By Masha Dowell | Shadow and Act August 13, 2013 at 12:35PM
Fast forward to today and the project is ready for your viewing pleasure.
You can watch clips from the pilot presentation below.
Executive producer Shelby Stone had the following to say about writer/creator Lena Waithe.
I was a big fan of Dear White People that Justin wrote and directed and Lena produced. So when someone slipped me the script for “Twenties”, I just loved it. It’s such a funny and fresh original voice. It’s the voice of a young African –American female that we have not heard from. And it’s not a traditional black female voice. At Flavor Unit, we want to explore many voices. So, I shared my enthusiasm for the show to all at Flavor Unit, and they thought it was great --- and that Lena sounded like someone we should support.
On Monday, I caught up with Lena to discuss, “Twenties”, via Minnesota where she’s working on “Dear White People”. As we’ve mention on the site, she is producing the project alongside Stephanie Allain-Bray, Ann Le, Angel Lopez, Effie T. Brown , and Justin Simien serves as the projects director.
Shadow and Act: How did Flavor Unit get involved?
LW: My agent sent the script to a few production companies that we thought might respond to the story and the characters. And I was lucky, because a lot of production companies were interested, but Flavor Unit made me feel like they would be in it for the long haul. And as a young up and coming writer that’s what I wanted. I knew selling a single camera comedy about three black women in their twenties wasn’t going to be easy, but Queen Latifah, Shakim Compere, and Shelby Stone made me feel like it wasn’t impossible. We knew we had to be creative and that we couldn’t take “no” for an answer. And that’s really how the pilot presentation came about.
Shadow and Act: What is a pilot presentation? Why did you opt for this route?
LW: A lot of networks read the script and loved it, but they either thought there wasn’t an audience for it or that it already existed. Of course I became extremely frustrated because I knew neither of those things were true. So I realized I had to show these network executives that TWENTIES was one of a kind and that there was nothing on TV like it. And I figured the best way to do that was to shoot a pilot presentation, which meant we would shoot a few pivotal scenes from the script, edit them together, and give people a sense of how the show would look and feel. Lucky for me, Justin Simien (writer/director DEAR WHITE PEOPLE) offered to direct it and Flavor Unit was willing to pay for it. Now I had the opportunity to show people what I was going for instead of trying to explain it to them. My plan wasn’t just to show it to executives, but to show it to the world so that the people could have a voice in this as well. And just so we’re clear: this is not a web series! I repeat this is not a web series. Not that there’s anything wrong with doing a web series. I’ve done one. My goal is to partner with a network that understands what I’m going for.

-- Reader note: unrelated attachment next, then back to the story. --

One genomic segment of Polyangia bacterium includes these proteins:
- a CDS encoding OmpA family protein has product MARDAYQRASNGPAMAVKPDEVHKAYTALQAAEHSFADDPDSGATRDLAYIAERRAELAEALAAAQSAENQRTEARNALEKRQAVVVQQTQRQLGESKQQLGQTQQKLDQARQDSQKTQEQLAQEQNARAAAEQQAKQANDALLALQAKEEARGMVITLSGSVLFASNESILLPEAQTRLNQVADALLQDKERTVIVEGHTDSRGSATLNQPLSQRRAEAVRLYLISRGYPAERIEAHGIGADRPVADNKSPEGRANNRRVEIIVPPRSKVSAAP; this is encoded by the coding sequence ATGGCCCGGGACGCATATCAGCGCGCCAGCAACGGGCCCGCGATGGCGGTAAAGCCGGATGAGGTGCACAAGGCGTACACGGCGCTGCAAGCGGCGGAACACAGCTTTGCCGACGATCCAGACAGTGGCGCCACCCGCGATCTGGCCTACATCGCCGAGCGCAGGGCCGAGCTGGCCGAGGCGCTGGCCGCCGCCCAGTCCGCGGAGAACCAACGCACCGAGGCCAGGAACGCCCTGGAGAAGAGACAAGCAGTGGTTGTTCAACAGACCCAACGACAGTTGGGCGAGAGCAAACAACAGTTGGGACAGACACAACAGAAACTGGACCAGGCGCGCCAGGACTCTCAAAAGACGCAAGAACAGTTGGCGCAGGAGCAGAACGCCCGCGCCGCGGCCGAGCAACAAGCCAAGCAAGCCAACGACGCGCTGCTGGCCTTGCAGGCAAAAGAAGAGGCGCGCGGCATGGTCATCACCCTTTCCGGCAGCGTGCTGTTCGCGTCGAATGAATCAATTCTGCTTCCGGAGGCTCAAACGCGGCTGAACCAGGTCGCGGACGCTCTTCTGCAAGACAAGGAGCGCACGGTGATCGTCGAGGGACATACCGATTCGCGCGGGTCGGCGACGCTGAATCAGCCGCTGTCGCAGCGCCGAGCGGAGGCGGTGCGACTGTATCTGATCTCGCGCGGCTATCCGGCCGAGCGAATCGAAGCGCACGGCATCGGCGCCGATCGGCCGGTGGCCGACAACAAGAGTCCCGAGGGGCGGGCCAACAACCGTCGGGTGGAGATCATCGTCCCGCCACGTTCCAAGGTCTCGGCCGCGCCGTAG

Shadow and Act: What inspired you to write TWENTIES?
Lena Waithe: An unhealthy relationship, Lena Dunham, and my friends. And I’ll be honest; I didn’t write this pilot just because I wasn’t seeing myself on television. I wrote it because it was a story I needed to tell. And usually when a writer sits down with that kind of fire in their belly it always strikes a chord with audiences. TWENTIES is the most personal script I’ve ever written and I don’t think it’s a surprise that it’s also gotten me the most attention. People like it when you tell the truth. And this is mine. But I also think it’s universal. Because who can’t relate to being in your twenties and sucking at life? It’s a magical time when you don’t have to have everything figured out. It’s a ten-year window when you’re free to have awkward sex, unhealthy friendships, and a boss you can’t stand. Usually when you see young black women on television they’re either perfect and pristine, or they’re trying to accidentally get pregnant by a professional athlete. There’s very little middle ground. And the truth is that’s where most of us live. Somewhere in the middle.
Shadow and Act: What do you want us to do after we’ve watched it?
LW: The good news is I don’t want your money. There’s no Kickstarter or IndieGoGo attached to this project. All we want you to do is commit to sharing TWENTIES with twenty of your friends. The more you spread the word the better chance we have of getting it on TV. We’ll keep pitching. You keep sharing. Let’s do this!